ly, until it shall be finished, from the corner stone thereof unto the top thereof; untill there shall not any thing remain that is not finished.
Verily I say unto you, let not my servant Joseph, neither my servant , neither my servant , get in debt any more for the building an unto my name.— But let my be built unto my name ac cording to the pattern which I will show un to them, and if my people build it not accor ding to the pattern which I shall show unto their presidency; I will not accept it at their hands. But if my people do build it accord ing to the pattern which I show unto their presidency, even my servant Joseph and his counsellors; then I will accept it at the hands of my people.
And again: Verily I say unto you, it is my will that the City should be built up speedily by the gathering of my saints; and also that other places should be appoint ed for stakes in the regions round about as they shall be manifested unto my servant Jo seph from time to time. For behold I will be with him, and I will sanctify him before the people; for unto him have I given the keys of this ministry. even so amen.
TO THE SAINTS ABROAD.
In order that the object for which the saints are gathered together in the last days, as spoken of by all the holy prophets since the world began, may be obtained, it is essentially necessary, that they should all be gathered in to the Cities appointed for that pur pose; as it will be much better for them all, in order that they may be in a sit uation to have the necessary instruc tion, to prepare them for the duties of their callings respectively.
The advantages of so doing are nu merous, while the disadvantages are few, if there are any. As intelligence is the great object of our holy religion, it is of all things important, that we should place ourselves in the best situ ation possible to obtain it. And we wish it to be deeply impressed on the minds of all, that to obtain all the knowledge which the circumstances of man will admit of, is one of the princi ple objects the saints have in gather ing together. Intelligence is the re sult of education, and education can only be obtained by living in compact society; so compact, that schools of all kinds can be supported, and that while we are supporting schools, we, without any exception, can be benefited there by.
It matters not how advanced many who embrace the gospel, be in life, the true object of their calling, is to in crease their intelligence; to give them knowledge and understanding in all things which pertain to their happiness and peace, both here and hereafter.— And it is therefore required, that they place themselves in a situation accord ingly.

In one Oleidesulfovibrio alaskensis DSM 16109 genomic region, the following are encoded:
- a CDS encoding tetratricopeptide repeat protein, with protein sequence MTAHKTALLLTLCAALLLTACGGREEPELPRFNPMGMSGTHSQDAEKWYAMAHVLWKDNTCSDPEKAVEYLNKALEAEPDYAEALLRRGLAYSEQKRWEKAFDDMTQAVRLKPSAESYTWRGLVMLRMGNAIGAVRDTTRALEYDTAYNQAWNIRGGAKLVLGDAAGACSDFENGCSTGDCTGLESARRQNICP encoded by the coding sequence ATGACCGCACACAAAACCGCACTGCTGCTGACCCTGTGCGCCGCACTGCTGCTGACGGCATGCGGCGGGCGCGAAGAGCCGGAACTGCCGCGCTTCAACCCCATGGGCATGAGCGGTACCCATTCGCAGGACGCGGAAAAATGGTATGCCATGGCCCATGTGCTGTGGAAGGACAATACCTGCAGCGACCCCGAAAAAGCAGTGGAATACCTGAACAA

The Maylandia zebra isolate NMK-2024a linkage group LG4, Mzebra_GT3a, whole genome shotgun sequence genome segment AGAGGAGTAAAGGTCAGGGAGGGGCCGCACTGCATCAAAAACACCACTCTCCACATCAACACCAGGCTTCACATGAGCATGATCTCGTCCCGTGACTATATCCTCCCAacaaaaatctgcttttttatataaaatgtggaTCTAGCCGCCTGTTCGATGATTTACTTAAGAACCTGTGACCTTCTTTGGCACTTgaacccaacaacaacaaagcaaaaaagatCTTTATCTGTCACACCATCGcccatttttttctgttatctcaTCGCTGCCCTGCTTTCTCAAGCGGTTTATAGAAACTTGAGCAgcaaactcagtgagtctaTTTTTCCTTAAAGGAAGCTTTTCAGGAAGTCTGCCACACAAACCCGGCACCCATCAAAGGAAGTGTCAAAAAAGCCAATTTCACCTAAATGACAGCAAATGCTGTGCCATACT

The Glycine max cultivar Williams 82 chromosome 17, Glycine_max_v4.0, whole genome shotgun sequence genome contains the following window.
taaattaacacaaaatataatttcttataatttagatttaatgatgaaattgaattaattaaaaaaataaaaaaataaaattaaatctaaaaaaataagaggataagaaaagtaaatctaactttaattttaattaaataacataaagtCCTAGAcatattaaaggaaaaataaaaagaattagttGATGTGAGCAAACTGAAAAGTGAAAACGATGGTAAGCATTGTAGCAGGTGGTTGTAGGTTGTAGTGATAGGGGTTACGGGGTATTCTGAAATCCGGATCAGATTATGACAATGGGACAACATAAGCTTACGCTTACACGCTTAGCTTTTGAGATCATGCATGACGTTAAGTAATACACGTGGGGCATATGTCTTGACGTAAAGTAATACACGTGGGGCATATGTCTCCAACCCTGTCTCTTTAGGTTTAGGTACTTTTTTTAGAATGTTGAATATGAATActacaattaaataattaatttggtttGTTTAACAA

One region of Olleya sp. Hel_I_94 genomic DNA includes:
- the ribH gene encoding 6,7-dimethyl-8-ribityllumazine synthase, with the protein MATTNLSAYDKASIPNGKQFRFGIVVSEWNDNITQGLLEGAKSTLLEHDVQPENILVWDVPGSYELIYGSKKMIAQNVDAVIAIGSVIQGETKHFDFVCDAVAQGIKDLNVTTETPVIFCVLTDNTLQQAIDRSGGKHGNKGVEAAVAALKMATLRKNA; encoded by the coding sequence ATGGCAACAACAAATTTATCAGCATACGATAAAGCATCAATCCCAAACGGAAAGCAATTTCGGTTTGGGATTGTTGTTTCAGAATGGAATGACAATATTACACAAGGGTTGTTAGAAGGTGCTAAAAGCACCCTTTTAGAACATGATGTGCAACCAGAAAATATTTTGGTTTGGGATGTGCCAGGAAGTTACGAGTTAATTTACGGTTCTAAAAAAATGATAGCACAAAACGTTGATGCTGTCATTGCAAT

Vain are the hopes of those who em brace the gospel, and then suppose, like the ignorant sectarians of the day, they have nothing more to do, but hold on to what they have gotten. Oh in deed! they think, or at least some of them do, that it is very well to have their priest educated, as well as they can; but for the people, they can serve God as well in ignorance as any other way: they can say their prayers, whether there is sense in them or not; and sing Psalms, it matters not wheth er they are suited to their condition or not; and thus in the most profound ig norance, with a learned blockhead, at their head, blunder on, until they blun der into heaven. But this stupid ignor ance cannot exist among the saints.— It will do well enough, for creatures that know not God, and have not obey ed the gospel. But for saints it will not do. The great God when he be gan to work for his name’s glory, nev er thought of doing so, by raising up a society of ignoramuses, but of men and women of intelligence; of first intelli gence. Of intelligence as high as hu man nature was susceptable; and by this means glorify himself.
One of the principal objects then, of our coming together, is to obtain the advantages of education; and in order to do this, compact society is absolute ly necessary: it cannot be obtained without it, at most only by the few, to the exclusion of the many; which is a principle, at war with the principles of the church of Christ; for the princi ple of the church is, that what one has, all have; and equal privileges must be granted to all, or else it is not the church of Christ. And if those, on whom the important duty of regulating this matter devolves, should neglect to do their duty in this matter, they will be found transgressors.
We wish the saints then to be ap prised of this, that in order to obtain [t]he ends of their calling, they will find [i]t, unavoidably, necessary that they [p. 53]